5th Anniversary of PostSharp - History and Prospects

by Gael Fraiteur on 01 Sep 2009

Although PostSharp and aspect-oriented programming are still considered new by most of the .NET community, it's already been five years this month since I started the project. It's a good opportunity to look back, explain how the project started, what it has become, and where it goes.

Reasons to Start

PostSharp started at the end of summer 2004 when a colleague drew my attention to aspect-oriented programming. AspectJ was already popular in the Java ecosystem; there were a multitude of small AOP projects for .NET, but all of them were in bad shape and did not look attractive to developers. As it turned out, all of these projects died after they missed the upgrade to .NET 2.0.

My first attempt to implement AOP was to use System.Reflection.Emit, but I quickly figured out that I needed a better tool for the job. The tool would allow for any edition of an MSIL assembly. There was simply no good tool available, so I took the decision to start one. Coincidentally, Jean-Baptiste Evain took the same decision roughly at the same time and developed Cecil, now a part of the Mono project. Because a coincidence never comes alone, Jean-Baptiste is also a French speaker and he lives in Lyon, a city to many respects similar to Prague, in the surroundings of which I've lived last 8 years. There are, however, big differences in the approach and the set of features offered by these products (PostSharp being more a framework, Cecil a library).

Of course, finding a good problem to solve is not a sufficient reason to start solving it. As always, psychological reasons are of uppermost important.

In summer 2004, I was just realizing that I my career in Czech Republic was stuck in a dead end. I was realizing that my employer was a body shop and got no chance to leave it in short time. They sold me to a telecom operator called Oskar (now Vodafone); I was now coding business processes in PL/SQL and was discovering, at own expenses, what it means to work in a corporate environment. I eventually staid 3 years in this company and never got successful.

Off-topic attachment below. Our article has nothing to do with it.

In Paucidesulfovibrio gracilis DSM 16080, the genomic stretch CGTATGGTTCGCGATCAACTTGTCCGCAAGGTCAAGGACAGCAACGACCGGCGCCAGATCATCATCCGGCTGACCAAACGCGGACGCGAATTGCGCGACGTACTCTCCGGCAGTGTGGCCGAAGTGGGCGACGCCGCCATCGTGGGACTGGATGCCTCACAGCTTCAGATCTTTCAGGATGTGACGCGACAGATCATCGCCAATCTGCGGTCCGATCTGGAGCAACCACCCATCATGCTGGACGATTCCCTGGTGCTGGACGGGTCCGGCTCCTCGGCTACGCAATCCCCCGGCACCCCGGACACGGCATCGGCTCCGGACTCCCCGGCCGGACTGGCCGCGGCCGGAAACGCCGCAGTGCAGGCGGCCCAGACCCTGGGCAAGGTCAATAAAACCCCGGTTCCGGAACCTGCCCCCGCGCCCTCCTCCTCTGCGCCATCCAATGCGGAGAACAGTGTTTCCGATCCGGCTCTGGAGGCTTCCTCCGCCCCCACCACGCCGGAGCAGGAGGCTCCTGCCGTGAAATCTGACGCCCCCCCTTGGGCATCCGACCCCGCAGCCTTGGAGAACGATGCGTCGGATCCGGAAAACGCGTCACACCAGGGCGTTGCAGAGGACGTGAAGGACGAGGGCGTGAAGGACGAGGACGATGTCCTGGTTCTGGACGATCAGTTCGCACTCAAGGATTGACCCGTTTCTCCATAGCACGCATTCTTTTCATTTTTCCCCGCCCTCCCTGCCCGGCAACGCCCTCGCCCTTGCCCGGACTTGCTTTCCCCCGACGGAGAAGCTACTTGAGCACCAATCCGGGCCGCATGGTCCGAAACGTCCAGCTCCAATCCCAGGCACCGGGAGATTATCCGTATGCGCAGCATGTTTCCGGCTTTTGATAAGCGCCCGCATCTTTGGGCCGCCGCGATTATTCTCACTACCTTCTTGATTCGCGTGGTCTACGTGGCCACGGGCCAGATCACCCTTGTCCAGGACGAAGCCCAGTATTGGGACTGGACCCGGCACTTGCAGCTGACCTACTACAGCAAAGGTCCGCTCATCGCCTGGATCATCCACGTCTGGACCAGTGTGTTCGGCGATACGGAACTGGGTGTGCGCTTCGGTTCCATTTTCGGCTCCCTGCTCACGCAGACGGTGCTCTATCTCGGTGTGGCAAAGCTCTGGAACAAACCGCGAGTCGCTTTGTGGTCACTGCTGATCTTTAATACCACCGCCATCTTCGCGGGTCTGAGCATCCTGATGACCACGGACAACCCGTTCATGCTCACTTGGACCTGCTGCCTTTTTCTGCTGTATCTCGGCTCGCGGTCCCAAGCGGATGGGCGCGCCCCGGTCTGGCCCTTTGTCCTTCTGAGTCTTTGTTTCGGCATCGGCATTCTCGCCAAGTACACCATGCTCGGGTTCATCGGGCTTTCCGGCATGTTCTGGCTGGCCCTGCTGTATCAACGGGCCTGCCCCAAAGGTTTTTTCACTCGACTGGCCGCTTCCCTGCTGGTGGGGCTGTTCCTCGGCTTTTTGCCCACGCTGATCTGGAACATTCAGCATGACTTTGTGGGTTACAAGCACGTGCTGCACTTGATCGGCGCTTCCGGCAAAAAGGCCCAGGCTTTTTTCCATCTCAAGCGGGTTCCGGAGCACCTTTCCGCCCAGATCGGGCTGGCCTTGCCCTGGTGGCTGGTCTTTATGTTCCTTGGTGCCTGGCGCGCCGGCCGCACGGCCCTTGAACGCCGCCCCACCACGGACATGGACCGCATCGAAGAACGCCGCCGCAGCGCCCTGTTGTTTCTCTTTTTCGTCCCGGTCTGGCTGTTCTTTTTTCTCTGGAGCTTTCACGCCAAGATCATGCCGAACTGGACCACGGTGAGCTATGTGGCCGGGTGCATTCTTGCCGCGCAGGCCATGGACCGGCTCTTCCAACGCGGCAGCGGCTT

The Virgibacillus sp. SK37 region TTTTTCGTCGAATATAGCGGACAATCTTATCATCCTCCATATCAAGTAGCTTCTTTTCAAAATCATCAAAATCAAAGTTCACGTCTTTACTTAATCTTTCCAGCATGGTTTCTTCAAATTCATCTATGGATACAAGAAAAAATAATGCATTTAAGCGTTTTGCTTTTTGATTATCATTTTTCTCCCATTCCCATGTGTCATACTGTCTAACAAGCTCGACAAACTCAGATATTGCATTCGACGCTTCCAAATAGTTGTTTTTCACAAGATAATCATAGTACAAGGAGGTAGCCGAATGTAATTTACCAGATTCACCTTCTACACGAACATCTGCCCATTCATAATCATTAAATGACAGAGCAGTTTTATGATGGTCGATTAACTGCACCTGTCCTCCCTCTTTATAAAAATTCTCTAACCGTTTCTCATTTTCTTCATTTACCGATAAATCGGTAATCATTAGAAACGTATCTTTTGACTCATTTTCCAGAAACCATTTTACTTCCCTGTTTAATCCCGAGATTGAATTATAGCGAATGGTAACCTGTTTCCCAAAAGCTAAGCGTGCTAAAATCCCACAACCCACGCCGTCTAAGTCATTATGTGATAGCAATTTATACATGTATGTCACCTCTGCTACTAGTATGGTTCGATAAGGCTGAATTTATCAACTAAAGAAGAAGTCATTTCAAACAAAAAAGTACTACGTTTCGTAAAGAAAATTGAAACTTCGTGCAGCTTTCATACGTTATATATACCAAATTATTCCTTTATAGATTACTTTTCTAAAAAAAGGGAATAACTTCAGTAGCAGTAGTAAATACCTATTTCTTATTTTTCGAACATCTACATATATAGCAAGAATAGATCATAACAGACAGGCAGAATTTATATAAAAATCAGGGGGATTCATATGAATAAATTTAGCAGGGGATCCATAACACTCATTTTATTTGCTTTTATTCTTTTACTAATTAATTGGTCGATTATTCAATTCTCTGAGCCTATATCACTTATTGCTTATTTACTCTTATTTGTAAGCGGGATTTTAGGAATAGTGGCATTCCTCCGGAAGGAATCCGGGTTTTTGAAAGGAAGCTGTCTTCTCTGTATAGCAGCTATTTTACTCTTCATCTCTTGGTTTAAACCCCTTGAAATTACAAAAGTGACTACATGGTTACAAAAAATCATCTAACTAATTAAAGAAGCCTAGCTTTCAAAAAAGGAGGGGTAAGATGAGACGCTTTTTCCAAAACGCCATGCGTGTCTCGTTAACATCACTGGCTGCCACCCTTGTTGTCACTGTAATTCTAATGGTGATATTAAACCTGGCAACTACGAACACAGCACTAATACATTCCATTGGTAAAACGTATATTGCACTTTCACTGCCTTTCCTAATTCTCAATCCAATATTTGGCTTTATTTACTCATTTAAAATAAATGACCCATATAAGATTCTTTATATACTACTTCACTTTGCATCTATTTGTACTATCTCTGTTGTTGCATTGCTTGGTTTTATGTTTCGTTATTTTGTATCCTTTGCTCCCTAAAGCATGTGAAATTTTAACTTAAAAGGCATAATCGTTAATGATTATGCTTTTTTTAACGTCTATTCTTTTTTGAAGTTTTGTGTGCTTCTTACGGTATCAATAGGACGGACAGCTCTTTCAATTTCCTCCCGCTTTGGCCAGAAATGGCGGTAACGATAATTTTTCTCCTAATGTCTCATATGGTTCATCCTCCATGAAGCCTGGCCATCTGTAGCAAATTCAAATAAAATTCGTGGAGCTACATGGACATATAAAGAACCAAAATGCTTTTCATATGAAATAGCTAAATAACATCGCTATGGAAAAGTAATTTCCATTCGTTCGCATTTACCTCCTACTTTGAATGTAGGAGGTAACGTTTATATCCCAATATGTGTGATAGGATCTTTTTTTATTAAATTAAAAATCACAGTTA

So, while working in Oskar, my rationale for PostSharp was to get professional recognition with the intention that I could escape from the traps of being a commodity software developer. I had another reason for PostSharp, although not rational: I just needed some real food for my brains; I needed a project of my own and an existence outside the constant pressure of 7 levels of hierarchy.

With respect to these objectives, the PostSharp project was certainly a right decision and delivered all expectations.

While working at Vodafone, I often wondered how many people were in my situation. How many talents are crushed by hierarchy and bureaucracy? How much does it cost in terms of productivity? How much does it cost in terms of missed opportunity of happiness? I believe many of you live the same difficulties.